Georgetown Fire Department plans two new stations to handle greater service volume

Service demand at the Georgetown Fire Department has nearly doubled in the past decade.

Service demand at the Georgetown Fire Department has nearly doubled in the past decade.

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Demand rising
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What happens when I call for help?
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Georgetown’s fire stations
With demand nearly doubling over the past decade, the Georgetown Fire Department is about to undertake one of the largest expansions in its more than century-old history.

Georgetown firefighters responded to 9,517 emergency calls in 2017, up from 4,900 calls in 2007, according to department data. Since 2013, the department’s, annual call volume has increased by more than 57 percent, Fire Chief John Sullivan said.

“I can’t find in our history a period of time where we’ve had such dramatic growth in the demand for services that we’ve had over the last few years,” Sullivan said.

To increase capacity and relieve overburden on existing stations, Georgetown plans to open two new fire stations in 2019: one on Williams Drive southeast of Sun City and another near the intersection of Hwy. 29 and Inner loop east of the city’s downtown. Sullivan said an additional station in a yet-to-be-determined location could open within the next five years as well.

Georgetown joins other Williamson County cities with growing populations, including Leander and Round Rock, that have built new fire stations in recent years to handle increased emergency call volumes and to keep response times low.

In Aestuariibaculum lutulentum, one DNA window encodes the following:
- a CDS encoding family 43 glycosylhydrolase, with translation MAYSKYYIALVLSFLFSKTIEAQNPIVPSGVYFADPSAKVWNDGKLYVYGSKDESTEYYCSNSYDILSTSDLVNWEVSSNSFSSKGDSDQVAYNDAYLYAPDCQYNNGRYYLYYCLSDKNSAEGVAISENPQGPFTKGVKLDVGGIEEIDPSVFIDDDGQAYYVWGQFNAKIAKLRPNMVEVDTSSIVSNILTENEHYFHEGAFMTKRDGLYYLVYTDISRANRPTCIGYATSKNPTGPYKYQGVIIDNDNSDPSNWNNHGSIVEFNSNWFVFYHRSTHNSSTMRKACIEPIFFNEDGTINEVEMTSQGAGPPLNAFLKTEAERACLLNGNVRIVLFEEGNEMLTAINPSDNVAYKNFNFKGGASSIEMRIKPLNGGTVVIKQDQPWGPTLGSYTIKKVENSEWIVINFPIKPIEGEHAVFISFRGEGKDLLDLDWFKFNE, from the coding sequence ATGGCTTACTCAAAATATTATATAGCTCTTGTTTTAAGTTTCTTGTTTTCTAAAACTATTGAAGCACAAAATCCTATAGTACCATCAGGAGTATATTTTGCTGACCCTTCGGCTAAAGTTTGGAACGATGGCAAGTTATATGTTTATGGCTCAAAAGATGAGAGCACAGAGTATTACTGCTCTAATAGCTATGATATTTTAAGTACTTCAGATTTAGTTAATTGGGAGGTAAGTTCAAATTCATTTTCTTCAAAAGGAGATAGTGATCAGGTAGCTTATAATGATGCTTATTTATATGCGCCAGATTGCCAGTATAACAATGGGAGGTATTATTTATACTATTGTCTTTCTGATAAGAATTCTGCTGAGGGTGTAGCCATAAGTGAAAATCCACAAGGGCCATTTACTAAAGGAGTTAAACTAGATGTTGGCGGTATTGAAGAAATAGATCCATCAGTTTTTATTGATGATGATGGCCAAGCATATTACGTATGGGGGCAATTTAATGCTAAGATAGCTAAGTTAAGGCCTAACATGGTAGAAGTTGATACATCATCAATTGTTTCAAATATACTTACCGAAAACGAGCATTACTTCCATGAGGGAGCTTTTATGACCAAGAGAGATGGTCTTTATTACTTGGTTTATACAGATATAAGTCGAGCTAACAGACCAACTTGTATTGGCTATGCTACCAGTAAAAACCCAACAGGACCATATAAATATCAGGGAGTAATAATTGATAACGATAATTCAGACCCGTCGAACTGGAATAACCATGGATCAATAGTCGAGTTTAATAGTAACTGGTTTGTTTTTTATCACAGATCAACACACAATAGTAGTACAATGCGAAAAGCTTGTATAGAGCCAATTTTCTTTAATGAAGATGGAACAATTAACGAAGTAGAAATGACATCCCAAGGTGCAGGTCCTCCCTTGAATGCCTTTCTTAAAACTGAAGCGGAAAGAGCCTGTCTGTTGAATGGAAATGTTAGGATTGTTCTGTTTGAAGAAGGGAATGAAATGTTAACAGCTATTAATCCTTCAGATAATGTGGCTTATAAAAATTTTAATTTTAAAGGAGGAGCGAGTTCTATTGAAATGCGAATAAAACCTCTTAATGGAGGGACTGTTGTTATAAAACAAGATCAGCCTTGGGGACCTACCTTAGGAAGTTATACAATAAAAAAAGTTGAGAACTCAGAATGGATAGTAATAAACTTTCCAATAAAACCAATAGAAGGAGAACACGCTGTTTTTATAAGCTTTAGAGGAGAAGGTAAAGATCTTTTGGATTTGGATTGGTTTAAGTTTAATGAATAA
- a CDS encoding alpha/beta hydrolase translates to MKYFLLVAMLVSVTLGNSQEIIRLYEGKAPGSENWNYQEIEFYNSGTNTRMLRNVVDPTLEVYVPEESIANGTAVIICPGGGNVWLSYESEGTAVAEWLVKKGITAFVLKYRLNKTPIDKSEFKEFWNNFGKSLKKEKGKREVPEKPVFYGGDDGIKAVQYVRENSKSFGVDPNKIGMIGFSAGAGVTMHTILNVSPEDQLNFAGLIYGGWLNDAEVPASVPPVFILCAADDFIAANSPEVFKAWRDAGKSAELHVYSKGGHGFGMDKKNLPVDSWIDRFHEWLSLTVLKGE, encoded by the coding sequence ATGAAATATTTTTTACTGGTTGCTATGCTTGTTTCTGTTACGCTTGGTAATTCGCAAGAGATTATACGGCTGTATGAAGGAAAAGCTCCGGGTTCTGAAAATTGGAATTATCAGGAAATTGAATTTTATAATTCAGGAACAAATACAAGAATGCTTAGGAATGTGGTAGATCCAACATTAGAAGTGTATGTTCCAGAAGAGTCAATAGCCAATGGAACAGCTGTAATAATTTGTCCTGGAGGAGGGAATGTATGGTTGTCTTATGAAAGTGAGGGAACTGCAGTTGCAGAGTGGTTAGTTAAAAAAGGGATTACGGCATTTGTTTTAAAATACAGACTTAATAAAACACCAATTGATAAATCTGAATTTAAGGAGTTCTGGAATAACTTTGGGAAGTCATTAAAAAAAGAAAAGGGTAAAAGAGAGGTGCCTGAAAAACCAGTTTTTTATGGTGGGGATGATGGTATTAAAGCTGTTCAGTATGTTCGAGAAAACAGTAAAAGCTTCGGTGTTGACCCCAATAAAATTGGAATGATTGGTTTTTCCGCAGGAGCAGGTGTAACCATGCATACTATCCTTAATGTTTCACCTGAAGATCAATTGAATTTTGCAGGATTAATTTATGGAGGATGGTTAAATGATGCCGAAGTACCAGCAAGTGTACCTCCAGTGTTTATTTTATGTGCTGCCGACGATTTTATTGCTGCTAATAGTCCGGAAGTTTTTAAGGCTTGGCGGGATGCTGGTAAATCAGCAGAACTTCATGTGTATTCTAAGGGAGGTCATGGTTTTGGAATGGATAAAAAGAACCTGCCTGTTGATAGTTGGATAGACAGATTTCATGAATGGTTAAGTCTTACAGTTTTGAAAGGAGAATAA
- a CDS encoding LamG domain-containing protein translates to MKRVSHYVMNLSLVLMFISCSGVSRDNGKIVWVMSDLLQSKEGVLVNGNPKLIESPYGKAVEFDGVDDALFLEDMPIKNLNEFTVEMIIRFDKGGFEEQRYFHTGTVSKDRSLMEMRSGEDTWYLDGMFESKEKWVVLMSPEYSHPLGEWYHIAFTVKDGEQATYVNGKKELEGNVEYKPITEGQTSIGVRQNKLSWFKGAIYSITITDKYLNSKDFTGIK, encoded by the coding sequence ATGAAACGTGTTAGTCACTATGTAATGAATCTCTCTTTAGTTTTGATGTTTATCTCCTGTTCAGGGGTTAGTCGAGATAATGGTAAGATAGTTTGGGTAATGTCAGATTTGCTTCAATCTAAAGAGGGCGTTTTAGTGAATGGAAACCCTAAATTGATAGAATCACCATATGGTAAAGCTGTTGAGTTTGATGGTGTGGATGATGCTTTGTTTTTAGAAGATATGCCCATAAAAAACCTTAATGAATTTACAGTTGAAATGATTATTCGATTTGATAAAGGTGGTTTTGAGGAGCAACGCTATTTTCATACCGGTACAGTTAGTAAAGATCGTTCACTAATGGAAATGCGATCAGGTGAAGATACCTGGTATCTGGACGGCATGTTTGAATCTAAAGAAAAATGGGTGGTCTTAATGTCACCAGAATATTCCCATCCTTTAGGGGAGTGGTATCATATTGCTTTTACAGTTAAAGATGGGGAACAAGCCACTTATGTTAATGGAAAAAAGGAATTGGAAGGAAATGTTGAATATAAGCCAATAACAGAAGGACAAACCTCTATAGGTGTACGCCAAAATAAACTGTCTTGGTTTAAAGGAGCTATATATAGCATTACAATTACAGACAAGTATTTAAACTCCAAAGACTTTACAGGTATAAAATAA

New stations

Construction on Fire Station No. 6, located at 6700 Williams Drive, Georgetown, is expected to begin this summer, said Eric Johnson, the city’s capital improvement projects manager.

The new station is needed to address the volume of emergency calls and the response times in the area surrounding the intersection of Williams Drive and CR 3405, just northwest of Georgetown city limits, said Bobby Bunte, commission president for Williamson County Emergency Services District 8.

“That area has consistently shown to be our highest call volume [area] with extended response times,” Bunte said.

Fire Station No. 6 will cost about
$5 million to build, Bunte said. According to an agreement between the district and the city, ESD 8 will pay to build the new station while Georgetown will pay for maintenance and for its fire department to staff the new facility.

Along with garage bays, living quarters and other fire-service facilities, the new station will include a private treatment room as well as a community room, which will serve as a space for ESD 8 commission meetings and will be available for other community organizations to use for meetings as well.

ESD 8 will host a public meeting about the design for Fire Station No. 6 from 5-7 p.m. on March 22 at the Georgetown Public Safety Operations and Training Center, 3500 D.B. Wood Road, Georgetown.

Bunte said his district’s partnership with the city provides major benefits to ESD 8.

“The partnership allows the ESD to provide an excellent level of fire service by contracting with the city versus the level of service that we could provide if we were trying to do it on our own,” Bunte said. “There’s no way we could even come close to [the city’s] level of service. The Georgetown Fire Department is top-notch.”